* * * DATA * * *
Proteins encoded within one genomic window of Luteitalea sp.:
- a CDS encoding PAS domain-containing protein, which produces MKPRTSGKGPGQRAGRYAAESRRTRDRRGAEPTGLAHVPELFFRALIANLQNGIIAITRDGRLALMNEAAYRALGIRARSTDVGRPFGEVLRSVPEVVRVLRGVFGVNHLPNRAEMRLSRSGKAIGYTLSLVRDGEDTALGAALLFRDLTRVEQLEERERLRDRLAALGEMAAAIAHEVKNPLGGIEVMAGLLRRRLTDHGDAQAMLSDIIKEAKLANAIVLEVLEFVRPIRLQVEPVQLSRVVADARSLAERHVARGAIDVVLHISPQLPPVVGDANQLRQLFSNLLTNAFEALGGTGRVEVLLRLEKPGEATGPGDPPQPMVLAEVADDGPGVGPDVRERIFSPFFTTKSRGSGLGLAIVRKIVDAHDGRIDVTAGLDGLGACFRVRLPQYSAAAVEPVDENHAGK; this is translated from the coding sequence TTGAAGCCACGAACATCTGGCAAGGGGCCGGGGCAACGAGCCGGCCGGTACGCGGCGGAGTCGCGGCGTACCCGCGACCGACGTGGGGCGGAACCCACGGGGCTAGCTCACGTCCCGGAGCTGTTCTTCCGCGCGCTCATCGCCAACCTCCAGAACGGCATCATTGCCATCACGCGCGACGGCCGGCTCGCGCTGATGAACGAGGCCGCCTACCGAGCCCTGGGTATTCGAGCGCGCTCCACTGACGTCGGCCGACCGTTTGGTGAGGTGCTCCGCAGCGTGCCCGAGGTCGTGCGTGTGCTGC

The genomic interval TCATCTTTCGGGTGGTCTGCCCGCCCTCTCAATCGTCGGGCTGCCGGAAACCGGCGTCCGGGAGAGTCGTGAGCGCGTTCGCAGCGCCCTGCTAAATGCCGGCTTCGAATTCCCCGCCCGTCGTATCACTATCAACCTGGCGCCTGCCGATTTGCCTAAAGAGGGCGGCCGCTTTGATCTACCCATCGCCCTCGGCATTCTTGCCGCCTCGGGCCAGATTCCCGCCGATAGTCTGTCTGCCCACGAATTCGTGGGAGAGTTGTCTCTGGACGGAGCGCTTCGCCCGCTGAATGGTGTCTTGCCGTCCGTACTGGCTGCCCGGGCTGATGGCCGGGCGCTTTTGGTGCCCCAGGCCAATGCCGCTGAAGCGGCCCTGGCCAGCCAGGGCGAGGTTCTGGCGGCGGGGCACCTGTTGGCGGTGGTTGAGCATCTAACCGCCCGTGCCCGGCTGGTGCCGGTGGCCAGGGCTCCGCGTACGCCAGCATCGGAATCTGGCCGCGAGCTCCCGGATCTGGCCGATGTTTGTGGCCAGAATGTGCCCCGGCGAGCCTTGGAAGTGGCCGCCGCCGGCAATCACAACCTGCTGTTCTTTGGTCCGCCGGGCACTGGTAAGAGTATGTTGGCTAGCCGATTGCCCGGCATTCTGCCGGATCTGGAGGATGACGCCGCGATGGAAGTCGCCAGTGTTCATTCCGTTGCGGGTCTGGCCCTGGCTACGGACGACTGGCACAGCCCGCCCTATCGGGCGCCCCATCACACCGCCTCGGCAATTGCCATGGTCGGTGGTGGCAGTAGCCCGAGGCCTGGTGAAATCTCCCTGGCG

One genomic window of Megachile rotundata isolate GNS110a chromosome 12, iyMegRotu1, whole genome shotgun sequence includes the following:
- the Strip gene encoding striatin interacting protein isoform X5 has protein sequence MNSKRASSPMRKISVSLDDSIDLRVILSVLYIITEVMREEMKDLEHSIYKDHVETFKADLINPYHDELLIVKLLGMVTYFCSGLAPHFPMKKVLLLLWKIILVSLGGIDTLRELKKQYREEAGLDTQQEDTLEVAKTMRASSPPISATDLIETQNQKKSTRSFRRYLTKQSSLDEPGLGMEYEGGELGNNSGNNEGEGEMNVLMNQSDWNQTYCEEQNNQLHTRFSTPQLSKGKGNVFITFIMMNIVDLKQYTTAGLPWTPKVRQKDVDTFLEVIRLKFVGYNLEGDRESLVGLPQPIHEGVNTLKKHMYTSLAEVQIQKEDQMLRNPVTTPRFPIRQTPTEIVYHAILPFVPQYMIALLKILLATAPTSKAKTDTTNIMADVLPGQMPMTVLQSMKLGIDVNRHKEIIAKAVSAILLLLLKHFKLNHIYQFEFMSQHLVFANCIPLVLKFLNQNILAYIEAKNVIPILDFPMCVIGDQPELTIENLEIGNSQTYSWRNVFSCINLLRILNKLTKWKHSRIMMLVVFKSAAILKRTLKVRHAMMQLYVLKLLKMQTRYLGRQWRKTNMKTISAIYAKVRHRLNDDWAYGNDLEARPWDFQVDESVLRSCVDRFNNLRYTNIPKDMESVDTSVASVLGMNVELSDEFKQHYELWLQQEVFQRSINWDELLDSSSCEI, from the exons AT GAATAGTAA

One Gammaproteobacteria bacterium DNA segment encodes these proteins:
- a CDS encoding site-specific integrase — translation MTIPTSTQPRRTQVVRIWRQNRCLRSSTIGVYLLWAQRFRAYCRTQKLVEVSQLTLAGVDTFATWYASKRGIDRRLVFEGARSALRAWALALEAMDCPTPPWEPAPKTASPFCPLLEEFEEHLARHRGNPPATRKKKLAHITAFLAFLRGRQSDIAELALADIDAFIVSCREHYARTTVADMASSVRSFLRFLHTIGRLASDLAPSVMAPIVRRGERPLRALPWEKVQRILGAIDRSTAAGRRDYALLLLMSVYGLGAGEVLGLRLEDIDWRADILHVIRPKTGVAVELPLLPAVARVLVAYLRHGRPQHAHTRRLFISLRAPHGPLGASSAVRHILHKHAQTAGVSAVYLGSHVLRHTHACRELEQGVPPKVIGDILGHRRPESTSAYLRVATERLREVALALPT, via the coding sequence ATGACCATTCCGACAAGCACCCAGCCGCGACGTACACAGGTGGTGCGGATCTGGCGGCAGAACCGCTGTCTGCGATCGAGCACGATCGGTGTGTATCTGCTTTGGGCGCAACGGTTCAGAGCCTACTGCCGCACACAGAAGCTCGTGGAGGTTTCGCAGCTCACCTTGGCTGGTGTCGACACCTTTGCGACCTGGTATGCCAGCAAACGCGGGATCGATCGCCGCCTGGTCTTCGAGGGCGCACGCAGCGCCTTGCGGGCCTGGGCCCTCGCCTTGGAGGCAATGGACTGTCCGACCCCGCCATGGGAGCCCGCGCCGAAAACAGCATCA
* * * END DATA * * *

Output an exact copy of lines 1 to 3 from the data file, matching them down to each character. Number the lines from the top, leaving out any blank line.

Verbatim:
Proteins encoded within one genomic window of Luteitalea sp.:
- a CDS encoding PAS domain-containing protein, which produces MKPRTSGKGPGQRAGRYAAESRRTRDRRGAEPTGLAHVPELFFRALIANLQNGIIAITRDGRLALMNEAAYRALGIRARSTDVGRPFGEVLRSVPEVVRVLRGVFGVNHLPNRAEMRLSRSGKAIGYTLSLVRDGEDTALGAALLFRDLTRVEQLEERERLRDRLAALGEMAAAIAHEVKNPLGGIEVMAGLLRRRLTDHGDAQAMLSDIIKEAKLANAIVLEVLEFVRPIRLQVEPVQLSRVVADARSLAERHVARGAIDVVLHISPQLPPVVGDANQLRQLFSNLLTNAFEALGGTGRVEVLLRLEKPGEATGPGDPPQPMVLAEVADDGPGVGPDVRERIFSPFFTTKSRGSGLGLAIVRKIVDAHDGRIDVTAGLDGLGACFRVRLPQYSAAAVEPVDENHAGK; this is translated from the coding sequence TTGAAGCCACGAACATCTGGCAAGGGGCCGGGGCAACGAGCCGGCCGGTACGCGGCGGAGTCGCGGCGTACCCGCGACCGACGTGGGGCGGAACCCACGGGGCTAGCTCACGTCCCGGAGCTGTTCTTCCGCGCGCTCATCGCCAACCTCCAGAACGGCATCATTGCCATCACGCGCGACGGCCGGCTCGCGCTGATGAACGAGGCCGCCTACCGAGCCCTGGGTATTCGAGCGCGCTCCACTGACGTCGGCCGACCGTTTGGTGAGGTGCTCCGCAGCGTGCCCGAGGTCGTGCGTGTGCTGC

The genomic interval TCATCTTTCGGGTGGTCTGCCCGCCCTCTCAATCGTCGGGCTGCCGGAAACCGGCGTCCGGGAGAGTCGTGAGCGCGTTCGCAGCGCCCTGCTAAATGCCGGCTTCGAATTCCCCGCCCGTCGTATCACTATCAACCTGGCGCCTGCCGATTTGCCTAAAGAGGGCGGCCGCTTTGATCTACCCATCGCCCTCGGCATTCTTGCCGCCTCGGGCCAGATTCCCGCCGATAGTCTGTCTGCCCACGAATTCGTGGGAGAGTTGTCTCTGGACGGAGCGCTTCGCCCGCTGAATGGTGTCTTGCCGTCCGTACTGGCTGCCCGGGCTGATGGCCGGGCGCTTTTGGTGCCCCAGGCCAATGCCGCTGAAGCGGCCCTGGCCAGCCAGGGCGAGGTTCTGGCGGCGGGGCACCTGTTGGCGGTGGTTGAGCATCTAACCGCCCGTGCCCGGCTGGTGCCGGTGGCCAGGGCTCCGCGTACGCCAGCATCGGAATCTGGCCGCGAGCTCCCGGATCTGGCCGATGTTTGTGGCCAGAATGTGCCCCGGCGAGCCTTGGAAGTGGCCGCCGCCGGCAATCACAACCTGCTGTTCTTTGGTCCGCCGGGCACTGGTAAGAGTATGTTGGCTAGCCGATTGCCCGGCATTCTGCCGGATCTGGAGGATGACGCCGCGATGGAAGTCGCCAGTGTTCATTCCGTTGCGGGTCTGGCCCTGGCTACGGACGACTGGCACAGCCCGCCCTATCGGGCGCCCCATCACACCGCCTCGGCAATTGCCATGGTCGGTGGTGGCAGTAGCCCGAGGCCTGGTGAAATCTCCCTGGCG